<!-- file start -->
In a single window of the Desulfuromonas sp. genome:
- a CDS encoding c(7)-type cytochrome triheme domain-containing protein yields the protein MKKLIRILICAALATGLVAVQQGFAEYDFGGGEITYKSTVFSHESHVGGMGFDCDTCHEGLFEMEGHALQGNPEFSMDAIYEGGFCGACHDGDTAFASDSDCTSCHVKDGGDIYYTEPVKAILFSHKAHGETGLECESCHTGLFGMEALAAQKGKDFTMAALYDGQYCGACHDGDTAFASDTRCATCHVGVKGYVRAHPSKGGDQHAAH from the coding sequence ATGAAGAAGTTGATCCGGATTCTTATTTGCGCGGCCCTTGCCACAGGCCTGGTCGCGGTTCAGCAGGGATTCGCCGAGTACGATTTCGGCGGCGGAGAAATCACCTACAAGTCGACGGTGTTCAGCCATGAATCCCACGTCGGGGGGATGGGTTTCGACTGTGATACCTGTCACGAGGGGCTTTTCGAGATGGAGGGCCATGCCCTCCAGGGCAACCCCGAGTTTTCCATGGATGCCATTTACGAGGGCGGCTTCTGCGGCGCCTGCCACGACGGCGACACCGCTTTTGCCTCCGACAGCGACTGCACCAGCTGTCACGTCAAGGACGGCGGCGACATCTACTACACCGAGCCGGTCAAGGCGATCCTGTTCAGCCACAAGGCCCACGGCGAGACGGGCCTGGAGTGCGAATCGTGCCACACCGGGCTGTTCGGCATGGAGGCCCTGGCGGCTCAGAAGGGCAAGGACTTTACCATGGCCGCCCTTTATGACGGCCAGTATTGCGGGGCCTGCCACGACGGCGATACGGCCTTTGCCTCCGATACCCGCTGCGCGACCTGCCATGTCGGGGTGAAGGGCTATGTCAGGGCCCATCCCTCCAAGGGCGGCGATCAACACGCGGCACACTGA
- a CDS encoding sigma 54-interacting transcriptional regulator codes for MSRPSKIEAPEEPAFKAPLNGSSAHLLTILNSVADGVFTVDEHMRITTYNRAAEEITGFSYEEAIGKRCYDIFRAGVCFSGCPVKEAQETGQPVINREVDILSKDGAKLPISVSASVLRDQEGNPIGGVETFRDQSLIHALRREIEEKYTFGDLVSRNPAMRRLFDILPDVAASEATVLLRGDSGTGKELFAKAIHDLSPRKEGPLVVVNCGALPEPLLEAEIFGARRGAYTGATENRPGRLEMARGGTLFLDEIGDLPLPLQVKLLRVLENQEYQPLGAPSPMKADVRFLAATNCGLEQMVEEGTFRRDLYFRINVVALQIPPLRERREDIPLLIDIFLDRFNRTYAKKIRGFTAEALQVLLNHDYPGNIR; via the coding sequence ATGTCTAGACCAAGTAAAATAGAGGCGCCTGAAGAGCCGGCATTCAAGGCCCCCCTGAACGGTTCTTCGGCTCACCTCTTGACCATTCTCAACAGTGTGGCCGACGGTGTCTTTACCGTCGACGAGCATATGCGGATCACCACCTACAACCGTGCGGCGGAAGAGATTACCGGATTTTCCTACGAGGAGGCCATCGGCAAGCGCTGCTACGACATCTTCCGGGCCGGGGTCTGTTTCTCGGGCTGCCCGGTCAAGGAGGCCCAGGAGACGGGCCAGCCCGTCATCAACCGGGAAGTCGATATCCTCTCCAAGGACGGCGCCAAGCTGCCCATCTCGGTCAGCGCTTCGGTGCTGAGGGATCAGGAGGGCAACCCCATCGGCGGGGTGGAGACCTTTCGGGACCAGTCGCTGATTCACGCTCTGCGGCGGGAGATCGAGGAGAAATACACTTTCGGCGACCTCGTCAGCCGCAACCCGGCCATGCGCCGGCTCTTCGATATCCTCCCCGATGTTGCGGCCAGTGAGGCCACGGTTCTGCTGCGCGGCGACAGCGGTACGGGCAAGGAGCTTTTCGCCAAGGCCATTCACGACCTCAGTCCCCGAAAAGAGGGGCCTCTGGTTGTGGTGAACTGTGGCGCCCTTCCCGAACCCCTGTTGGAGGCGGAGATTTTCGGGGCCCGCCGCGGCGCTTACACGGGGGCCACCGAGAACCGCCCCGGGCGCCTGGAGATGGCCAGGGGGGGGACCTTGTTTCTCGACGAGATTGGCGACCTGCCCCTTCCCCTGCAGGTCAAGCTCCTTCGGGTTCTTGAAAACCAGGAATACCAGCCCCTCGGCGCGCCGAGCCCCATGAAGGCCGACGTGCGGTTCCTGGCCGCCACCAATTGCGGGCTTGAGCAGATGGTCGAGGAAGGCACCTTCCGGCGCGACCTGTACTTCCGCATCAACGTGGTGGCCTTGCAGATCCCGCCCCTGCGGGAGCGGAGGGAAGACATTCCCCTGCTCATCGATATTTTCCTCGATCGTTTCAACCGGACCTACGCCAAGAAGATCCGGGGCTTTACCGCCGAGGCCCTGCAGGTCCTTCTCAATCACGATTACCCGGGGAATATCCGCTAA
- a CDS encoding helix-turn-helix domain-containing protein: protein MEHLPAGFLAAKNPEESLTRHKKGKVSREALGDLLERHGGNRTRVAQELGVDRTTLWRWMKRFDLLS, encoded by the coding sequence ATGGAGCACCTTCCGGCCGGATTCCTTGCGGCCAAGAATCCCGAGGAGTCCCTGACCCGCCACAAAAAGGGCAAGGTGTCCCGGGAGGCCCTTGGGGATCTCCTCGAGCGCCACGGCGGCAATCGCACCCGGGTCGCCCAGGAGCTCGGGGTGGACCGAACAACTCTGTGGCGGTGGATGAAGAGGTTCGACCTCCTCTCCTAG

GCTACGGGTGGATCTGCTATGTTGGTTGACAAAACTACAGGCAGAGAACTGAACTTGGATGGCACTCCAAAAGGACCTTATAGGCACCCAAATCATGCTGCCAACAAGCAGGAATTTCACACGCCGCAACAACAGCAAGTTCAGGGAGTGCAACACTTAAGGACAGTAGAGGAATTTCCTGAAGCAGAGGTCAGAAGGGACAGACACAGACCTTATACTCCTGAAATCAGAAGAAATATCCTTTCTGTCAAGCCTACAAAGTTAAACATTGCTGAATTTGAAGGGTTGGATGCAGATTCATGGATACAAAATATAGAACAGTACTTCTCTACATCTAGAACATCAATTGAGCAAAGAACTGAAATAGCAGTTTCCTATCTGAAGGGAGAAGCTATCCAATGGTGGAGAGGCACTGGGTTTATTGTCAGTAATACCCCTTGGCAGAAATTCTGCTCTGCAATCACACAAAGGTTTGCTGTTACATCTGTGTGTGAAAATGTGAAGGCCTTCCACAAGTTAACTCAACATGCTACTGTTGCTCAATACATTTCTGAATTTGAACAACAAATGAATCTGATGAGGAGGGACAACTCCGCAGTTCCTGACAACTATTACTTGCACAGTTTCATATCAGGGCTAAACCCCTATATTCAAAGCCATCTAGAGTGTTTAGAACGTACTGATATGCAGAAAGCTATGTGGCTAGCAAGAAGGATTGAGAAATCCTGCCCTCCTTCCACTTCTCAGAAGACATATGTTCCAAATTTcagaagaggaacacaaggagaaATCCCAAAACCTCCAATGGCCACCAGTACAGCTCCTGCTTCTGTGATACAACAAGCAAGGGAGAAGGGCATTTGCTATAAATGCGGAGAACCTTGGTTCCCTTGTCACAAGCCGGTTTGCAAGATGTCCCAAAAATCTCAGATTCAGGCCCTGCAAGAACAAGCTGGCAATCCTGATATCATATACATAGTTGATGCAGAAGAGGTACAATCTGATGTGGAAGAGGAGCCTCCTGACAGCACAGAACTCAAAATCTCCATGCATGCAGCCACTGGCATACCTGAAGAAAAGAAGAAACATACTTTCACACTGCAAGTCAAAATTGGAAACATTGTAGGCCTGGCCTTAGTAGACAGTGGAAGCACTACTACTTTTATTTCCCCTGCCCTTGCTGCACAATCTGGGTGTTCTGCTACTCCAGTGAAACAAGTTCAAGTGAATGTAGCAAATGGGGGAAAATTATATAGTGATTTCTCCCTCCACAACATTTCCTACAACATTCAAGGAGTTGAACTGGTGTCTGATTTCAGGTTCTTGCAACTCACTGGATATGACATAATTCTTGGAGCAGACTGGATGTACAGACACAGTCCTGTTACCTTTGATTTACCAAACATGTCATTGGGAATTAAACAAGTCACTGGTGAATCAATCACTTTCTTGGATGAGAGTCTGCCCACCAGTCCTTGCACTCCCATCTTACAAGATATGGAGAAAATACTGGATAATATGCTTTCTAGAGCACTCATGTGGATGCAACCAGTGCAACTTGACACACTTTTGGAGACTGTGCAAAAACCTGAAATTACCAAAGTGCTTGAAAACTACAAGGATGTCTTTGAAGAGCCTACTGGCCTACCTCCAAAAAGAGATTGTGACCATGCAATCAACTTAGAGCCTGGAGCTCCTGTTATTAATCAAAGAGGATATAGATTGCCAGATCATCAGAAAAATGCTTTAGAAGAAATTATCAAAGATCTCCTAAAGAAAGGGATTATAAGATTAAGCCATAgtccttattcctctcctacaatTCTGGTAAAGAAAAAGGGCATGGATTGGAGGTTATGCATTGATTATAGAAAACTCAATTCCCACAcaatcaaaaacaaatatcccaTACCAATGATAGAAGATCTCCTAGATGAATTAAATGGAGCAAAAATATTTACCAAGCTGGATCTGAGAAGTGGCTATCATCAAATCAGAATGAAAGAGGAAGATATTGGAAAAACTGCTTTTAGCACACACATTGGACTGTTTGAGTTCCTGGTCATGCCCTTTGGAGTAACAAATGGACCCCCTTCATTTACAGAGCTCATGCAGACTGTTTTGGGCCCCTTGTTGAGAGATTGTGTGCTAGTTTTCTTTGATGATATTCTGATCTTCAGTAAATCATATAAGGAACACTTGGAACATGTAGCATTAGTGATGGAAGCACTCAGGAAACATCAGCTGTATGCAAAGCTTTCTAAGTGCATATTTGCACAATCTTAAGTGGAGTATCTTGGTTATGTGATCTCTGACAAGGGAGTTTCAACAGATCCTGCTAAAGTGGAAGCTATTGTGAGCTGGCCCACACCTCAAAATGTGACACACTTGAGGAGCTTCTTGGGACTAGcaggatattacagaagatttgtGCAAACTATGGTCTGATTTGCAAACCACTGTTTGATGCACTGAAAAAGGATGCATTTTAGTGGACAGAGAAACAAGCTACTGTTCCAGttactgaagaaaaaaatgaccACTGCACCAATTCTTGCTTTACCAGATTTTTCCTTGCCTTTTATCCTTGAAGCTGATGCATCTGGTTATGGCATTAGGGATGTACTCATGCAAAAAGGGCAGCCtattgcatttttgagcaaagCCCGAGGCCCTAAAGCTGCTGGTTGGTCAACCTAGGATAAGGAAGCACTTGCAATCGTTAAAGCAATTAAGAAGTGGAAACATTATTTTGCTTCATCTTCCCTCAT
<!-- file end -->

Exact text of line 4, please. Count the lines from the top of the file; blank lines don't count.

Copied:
- a CDS encoding helix-turn-helix domain-containing protein: protein MEHLPAGFLAAKNPEESLTRHKKGKVSREALGDLLERHGGNRTRVAQELGVDRTTLWRWMKRFDLLS, encoded by the coding sequence ATGGAGCACCTTCCGGCCGGATTCCTTGCGGCCAAGAATCCCGAGGAGTCCCTGACCCGCCACAAAAAGGGCAAGGTGTCCCGGGAGGCCCTTGGGGATCTCCTCGAGCGCCACGGCGGCAATCGCACCCGGGTCGCCCAGGAGCTCGGGGTGGACCGAACAACTCTGTGGCGGTGGATGAAGAGGTTCGACCTCCTCTCCTAG